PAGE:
Unexpected Costs Of An Epic Bike Tour

Want to quit your job, buy a bike and cycle around the world? Before you fire off an email and cash in your holiday pay here’s 5 unexpected costs set to bruise the hip pocket before your backside even hits the saddle.

Injured Piggy Bank WIth CrutchesYou’ve bought a one way ticket and saved two years worth of disposable income to ensure at least four years of global travel (albiet on a diet of two minute noodles).

Everything seems pretty straight forward but suddenly the unexpected, hip crushing, soul-destroying costs hit.

N0-one wants to insure you without charging you the price of a small Mediterranean Island, your doctor warns you of death by brain swelling while camping in Mongolia if you don’t get three injections that cost $300 a pop and the gear you need to get you around the world costs almost a house deposit alone.

You’re now wavering dangerously close to a weekly budget that requires dumpster diving and squatting and there’s a growing fear the fabulous four-year trip might be a six month sojourn.

So here we are – less than two months away from our ultimate adventure and the financial blows that seem to be part of the preparation territory keep coming.

Here are our top 5 unexpected costs of a long-term bike tour.

1. Vcrazy doctoraccinations. Your two-week trip to Bali might require a couple of shots equalling $200 but a global bike trip covering almost every continent requires a hell of a lot more. You need rabies, yellow fever, hep a and b, tetanus and tick born encephalitis (if you’re like us and camping in rural Mongolia) just to name a few and the last one alone required a special order and three shots each totalling a bank breaking $1380. Add that to the $700 you’ve already spent and the $200 first aid kit and you’re looking at well over $2000 for two people.

2. Visas. Once you’re on the road it’s not just cheap bottles of wine, food and the occasional night in a hotel you’ve got to budget for, but entry and exit visas. While this is currently future Sarah and Scott’s problem our already diminished funds also have to incorporate over $5000 in visa fees thanks to some countries charging over $100 just for the priviledge of entering. For Aussies, that’s not your only hurdle. Thanks to those short-sighted creators of the “Schengen Agreement” (of which all of western Europe now falls under) the great European road trip is harder to navigate than a moon landing. You get just one 90 day visa for the whole lot (it makes boarder crossings easier but long stays nearly impossible) which means rather than apply for just one country at a time to get 90 days each you’re forced to apply for a work visa just to get a year worth of travel. We know we’ll take a while to pedal across Europe so we’re applying for a French working holiday visa – a cumbersome and slightly expensive feat.

3. Gear. Some clothes, a nice tent, some cooking gear and a small bundle of mechanical tools – sound’s pretty straight forward right? Wrong. I’ve no doubt there’s a whole host of free-spirited nomads out there trekking the world with a small, mouldy old backpack and one pair spare of undies to their name but I’m not one of them. Planning your gear for a long trip isn’t just bloody hard and time consuming, it’s expensive. You want your winter gear to be decent (if you’re fragile little Queenslanders like us) so that means merino, goose down and hefty price tags. You don’t want your tent to die on the plains of Turkmenistan so that means forking out over $500 and you also want your shoes, tools and electronics to survive the tough life on the road so skimping on quality isn’t an option. So far we’ve spent well over $10,000 and we’ve still got a few big ticket items left to buy. We also know stuff will die along the way and unless a rich millionaire decides to sponsor us (if there’s any reading this that fit the bill – call me) we’ll have to foot those costs later on.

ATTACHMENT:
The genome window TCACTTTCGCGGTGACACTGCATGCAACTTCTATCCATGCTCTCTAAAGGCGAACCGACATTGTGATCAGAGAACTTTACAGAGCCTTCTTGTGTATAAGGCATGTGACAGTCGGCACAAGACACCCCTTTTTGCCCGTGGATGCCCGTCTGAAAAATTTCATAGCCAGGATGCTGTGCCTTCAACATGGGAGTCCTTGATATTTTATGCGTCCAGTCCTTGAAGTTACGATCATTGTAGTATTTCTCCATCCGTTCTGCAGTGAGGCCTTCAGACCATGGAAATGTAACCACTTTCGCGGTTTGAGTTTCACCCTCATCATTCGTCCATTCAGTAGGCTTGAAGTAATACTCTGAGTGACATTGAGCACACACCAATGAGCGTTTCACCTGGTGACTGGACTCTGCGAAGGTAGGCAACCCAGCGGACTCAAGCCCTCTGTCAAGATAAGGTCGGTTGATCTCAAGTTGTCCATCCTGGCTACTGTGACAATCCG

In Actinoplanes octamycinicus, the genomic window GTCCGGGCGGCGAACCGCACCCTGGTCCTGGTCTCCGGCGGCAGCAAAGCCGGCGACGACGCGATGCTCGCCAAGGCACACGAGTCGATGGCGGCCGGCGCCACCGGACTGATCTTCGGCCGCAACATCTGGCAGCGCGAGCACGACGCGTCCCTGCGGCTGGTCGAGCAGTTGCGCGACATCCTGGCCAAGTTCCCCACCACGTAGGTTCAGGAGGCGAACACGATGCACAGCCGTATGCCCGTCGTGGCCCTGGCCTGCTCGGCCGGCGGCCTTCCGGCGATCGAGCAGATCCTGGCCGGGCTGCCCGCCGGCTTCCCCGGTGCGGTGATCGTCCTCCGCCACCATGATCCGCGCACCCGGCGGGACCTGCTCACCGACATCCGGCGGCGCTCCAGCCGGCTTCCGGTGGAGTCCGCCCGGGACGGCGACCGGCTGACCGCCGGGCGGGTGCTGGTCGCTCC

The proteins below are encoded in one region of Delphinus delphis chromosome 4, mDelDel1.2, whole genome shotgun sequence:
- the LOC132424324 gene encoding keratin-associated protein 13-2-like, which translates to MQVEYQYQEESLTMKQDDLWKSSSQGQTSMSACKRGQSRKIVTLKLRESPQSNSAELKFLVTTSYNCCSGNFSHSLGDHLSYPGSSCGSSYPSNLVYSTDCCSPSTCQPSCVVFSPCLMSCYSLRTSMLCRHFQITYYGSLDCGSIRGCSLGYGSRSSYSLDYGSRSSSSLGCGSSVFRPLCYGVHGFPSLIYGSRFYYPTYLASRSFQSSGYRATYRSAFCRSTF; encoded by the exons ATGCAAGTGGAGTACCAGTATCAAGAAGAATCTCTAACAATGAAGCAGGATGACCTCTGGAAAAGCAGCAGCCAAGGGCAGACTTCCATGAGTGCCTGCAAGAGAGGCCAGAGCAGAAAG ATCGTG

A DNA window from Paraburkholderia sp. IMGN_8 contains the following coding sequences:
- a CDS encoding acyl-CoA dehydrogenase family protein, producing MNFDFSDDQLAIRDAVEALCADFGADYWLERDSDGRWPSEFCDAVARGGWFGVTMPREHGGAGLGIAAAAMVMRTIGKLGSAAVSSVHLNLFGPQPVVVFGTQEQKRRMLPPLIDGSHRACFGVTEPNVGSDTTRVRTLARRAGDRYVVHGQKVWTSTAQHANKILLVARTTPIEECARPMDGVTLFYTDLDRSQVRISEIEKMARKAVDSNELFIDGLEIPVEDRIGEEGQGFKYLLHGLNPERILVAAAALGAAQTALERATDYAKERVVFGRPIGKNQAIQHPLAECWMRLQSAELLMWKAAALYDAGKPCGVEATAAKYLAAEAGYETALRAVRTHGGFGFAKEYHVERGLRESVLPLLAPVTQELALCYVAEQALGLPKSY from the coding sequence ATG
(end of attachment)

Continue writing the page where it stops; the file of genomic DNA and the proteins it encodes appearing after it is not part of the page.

4. Health. In a move that was testament to the grey hairs (but let’s call it growing maturity) invading our head we decided to get complete medical and dental checks in the lead up to our departure. Scott was slogged with a quote of almost $6000 for dental work (root canal, wisdom tooth extraction, fillings and crown) and I was told I had a filling and a dangerously horizontal wisdom tooth that needed to go. It looked like a medical trip to Thailand was on the cards but at the last minute we discovered the local dental school and quickly booked in for a third of the cost. We managed to save a fair bit (even if the students weren’t overly confident and the procedures took five times as long) but the entire ordeal was still a huge blow to our savings.

excess baggage5. Flights/ excess and public transport. Even if you’re catching one flight, a couple of buses and one train (like us) before you unpack the bike and start cycling those seemingly insignificant details are financial leeches. Taking a bike box on public transport is painful at the best of times but when you’ve got about $1000 worth of excess baggage to boot it’s downright crippling. Bare in mind that the cheapest fares (be it bus, plane or train) won’t allow either bikes or much of a luggage allocation and even the most expensive of them have strict size limits on how big your box can be and how much crap you can put in your bags.


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